It Took 27 Years to Build This French Hot Rod

The French mob’s favorite getaway car can be yours for about $36,000.

byJonathon Ramsey|
Builds photo


Citroën introduced the Traction Avant sedan in 1934, two years after the Ford Flathead V8 first appeared in the car later to be called “The Deuce.” Just like that Ford engine, the Traction Avant would become a post-war icon for gangsters and go-fast hot-rodders. Unlike that Ford, the Traction Avant was modern all over: engineered with a steel unibody frame when most vehicles were still built by placing coachwork on a separate chassis, it was one of the first mass-produced cars with front-wheel drive, independent wishbone front suspension, and hydraulic brakes, and it got 24 miles per gallon. When it finished production in 1957, Citroën would follow it up with the mighty DS.

Little is left of that original groundbreaking car in this Traction Avant Yacco hot rod. Built on The Continent in 1954, it ended up in the UK sometime after its last French owner discarded it. According to LAP63, the site selling this beauty, some local enthusiasts spent the decades from 1980 to 2007 turning it into a windowless demon. You read that correctly: it took 27 years to construct this rusty, rat rod magic. Its specialty bits include two metal planks from an Alouette II helicopter masquerading as seats, a custom gas tank, and engine components drilled out to save weight.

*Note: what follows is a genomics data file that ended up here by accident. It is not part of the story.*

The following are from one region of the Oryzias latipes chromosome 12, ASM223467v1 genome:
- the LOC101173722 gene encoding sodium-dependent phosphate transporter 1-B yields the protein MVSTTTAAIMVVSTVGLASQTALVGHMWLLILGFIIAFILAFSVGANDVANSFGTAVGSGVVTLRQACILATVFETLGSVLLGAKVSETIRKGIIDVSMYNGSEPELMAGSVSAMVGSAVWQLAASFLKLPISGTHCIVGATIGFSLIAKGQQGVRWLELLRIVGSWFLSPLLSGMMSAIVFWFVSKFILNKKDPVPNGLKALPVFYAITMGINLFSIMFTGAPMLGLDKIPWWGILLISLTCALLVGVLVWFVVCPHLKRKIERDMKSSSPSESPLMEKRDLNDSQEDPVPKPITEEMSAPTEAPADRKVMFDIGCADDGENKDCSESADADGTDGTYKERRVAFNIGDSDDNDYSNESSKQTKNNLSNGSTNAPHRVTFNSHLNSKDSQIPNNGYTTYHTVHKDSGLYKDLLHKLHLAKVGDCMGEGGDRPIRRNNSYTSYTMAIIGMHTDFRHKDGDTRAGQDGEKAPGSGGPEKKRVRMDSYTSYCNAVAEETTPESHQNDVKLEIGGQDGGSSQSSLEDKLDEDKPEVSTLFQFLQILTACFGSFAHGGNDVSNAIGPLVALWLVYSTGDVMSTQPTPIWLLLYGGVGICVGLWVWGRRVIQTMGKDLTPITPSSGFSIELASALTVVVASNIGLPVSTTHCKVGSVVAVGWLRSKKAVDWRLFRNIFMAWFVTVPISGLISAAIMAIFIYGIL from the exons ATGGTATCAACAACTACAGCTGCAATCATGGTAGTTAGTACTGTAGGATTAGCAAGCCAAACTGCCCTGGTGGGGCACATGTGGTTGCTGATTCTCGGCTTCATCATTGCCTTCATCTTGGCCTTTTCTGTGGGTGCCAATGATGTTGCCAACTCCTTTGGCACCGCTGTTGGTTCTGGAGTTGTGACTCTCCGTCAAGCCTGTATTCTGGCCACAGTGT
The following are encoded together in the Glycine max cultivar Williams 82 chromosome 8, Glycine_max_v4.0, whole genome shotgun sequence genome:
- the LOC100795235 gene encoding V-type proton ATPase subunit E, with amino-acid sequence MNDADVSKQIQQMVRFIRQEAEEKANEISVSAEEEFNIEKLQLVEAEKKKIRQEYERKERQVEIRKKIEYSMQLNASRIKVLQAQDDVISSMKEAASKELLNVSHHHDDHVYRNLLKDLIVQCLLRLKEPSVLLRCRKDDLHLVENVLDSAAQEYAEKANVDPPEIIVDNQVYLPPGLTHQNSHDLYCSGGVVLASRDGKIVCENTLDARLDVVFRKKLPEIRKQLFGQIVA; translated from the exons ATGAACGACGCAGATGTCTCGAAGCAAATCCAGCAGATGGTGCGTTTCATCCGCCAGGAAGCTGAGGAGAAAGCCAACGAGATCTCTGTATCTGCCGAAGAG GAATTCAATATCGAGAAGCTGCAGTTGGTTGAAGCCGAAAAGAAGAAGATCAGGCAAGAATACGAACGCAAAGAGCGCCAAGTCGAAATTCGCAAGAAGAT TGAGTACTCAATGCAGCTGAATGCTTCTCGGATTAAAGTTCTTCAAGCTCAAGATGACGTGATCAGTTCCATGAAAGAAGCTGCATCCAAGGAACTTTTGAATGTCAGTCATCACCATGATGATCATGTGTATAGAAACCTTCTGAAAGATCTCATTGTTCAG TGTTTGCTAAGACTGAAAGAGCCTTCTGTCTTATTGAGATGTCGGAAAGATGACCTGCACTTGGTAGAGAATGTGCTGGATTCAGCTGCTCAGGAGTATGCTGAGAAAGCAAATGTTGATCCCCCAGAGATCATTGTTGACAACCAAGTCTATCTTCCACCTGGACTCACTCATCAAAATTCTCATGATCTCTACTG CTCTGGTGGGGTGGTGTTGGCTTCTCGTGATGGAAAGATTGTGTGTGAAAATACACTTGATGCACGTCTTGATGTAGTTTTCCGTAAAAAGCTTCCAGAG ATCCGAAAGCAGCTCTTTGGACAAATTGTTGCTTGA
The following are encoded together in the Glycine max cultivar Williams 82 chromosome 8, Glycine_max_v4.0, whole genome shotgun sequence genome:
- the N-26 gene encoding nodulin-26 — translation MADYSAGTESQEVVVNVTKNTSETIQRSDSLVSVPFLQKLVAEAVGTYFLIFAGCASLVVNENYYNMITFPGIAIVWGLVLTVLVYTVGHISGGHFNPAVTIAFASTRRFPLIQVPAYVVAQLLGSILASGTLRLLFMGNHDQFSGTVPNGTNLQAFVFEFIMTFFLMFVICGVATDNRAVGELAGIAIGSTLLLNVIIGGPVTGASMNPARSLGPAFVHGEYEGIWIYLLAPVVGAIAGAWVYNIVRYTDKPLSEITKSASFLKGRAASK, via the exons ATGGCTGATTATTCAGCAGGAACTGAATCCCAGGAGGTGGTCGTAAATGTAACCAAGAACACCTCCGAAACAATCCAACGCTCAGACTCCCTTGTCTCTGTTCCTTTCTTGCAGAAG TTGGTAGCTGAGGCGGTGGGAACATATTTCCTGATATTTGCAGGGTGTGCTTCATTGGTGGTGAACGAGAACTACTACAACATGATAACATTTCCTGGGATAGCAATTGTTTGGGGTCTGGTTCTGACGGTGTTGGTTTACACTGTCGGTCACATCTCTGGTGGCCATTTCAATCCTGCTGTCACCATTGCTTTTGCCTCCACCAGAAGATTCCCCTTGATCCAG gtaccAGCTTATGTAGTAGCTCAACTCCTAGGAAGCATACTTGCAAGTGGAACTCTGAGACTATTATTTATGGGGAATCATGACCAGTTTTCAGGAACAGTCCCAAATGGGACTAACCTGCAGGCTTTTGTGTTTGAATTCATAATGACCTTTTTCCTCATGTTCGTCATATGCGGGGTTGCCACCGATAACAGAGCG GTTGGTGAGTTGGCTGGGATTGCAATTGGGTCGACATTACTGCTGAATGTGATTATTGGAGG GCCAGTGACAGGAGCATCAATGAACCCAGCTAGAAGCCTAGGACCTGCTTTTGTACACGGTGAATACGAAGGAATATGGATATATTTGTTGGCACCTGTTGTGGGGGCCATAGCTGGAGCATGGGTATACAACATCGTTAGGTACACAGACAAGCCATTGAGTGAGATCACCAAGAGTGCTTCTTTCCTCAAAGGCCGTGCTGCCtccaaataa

Lap 63

The Yacco connection goes back to the 1930s, when French oil maker Yacco teamed up with Citroën for endurance testing and racing. Among the famous collaborations were a Traction Avant called “Petite Rosalie” that set endurance records at Citroën’s test track and led to a production model called “Rosalie,” and a 2CV that set nine world records. The accomplishment led to Yacco billing itself as “The oil of world records.”

We don’t know if this hot rod is up for any Guinness runs, but it is in working order and “dirt track ready” with an unverified 27,279 miles on the odometer. The seller is asking £25,000 (about $36,200 US). That’s no bargain, but the Traction Avant was a favored ride for French mobsters and dignitaries, the Gestapo, and Tin Tin, which puts a ton of history and eccentricity in one patina-green place.